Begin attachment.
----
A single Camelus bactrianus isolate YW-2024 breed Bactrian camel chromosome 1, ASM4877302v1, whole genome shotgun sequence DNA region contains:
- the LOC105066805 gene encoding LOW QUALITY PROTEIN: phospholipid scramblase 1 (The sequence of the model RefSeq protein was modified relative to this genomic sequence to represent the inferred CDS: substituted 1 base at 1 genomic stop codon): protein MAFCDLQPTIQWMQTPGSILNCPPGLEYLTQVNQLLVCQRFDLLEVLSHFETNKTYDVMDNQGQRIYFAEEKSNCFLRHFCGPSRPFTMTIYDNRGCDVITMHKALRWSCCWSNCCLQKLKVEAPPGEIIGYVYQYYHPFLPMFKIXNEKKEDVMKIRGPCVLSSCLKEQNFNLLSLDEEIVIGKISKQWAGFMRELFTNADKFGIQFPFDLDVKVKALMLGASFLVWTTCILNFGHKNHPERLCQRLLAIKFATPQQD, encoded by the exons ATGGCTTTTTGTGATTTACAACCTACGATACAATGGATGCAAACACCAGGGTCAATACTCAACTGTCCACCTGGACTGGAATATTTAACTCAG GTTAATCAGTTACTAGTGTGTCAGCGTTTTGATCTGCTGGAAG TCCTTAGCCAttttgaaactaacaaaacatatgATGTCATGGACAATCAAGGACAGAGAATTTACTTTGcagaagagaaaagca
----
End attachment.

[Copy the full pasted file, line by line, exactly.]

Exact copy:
A single Camelus bactrianus isolate YW-2024 breed Bactrian camel chromosome 1, ASM4877302v1, whole genome shotgun sequence DNA region contains:
- the LOC105066805 gene encoding LOW QUALITY PROTEIN: phospholipid scramblase 1 (The sequence of the model RefSeq protein was modified relative to this genomic sequence to represent the inferred CDS: substituted 1 base at 1 genomic stop codon): protein MAFCDLQPTIQWMQTPGSILNCPPGLEYLTQVNQLLVCQRFDLLEVLSHFETNKTYDVMDNQGQRIYFAEEKSNCFLRHFCGPSRPFTMTIYDNRGCDVITMHKALRWSCCWSNCCLQKLKVEAPPGEIIGYVYQYYHPFLPMFKIXNEKKEDVMKIRGPCVLSSCLKEQNFNLLSLDEEIVIGKISKQWAGFMRELFTNADKFGIQFPFDLDVKVKALMLGASFLVWTTCILNFGHKNHPERLCQRLLAIKFATPQQD, encoded by the exons ATGGCTTTTTGTGATTTACAACCTACGATACAATGGATGCAAACACCAGGGTCAATACTCAACTGTCCACCTGGACTGGAATATTTAACTCAG GTTAATCAGTTACTAGTGTGTCAGCGTTTTGATCTGCTGGAAG TCCTTAGCCAttttgaaactaacaaaacatatgATGTCATGGACAATCAAGGACAGAGAATTTACTTTGcagaagagaaaagca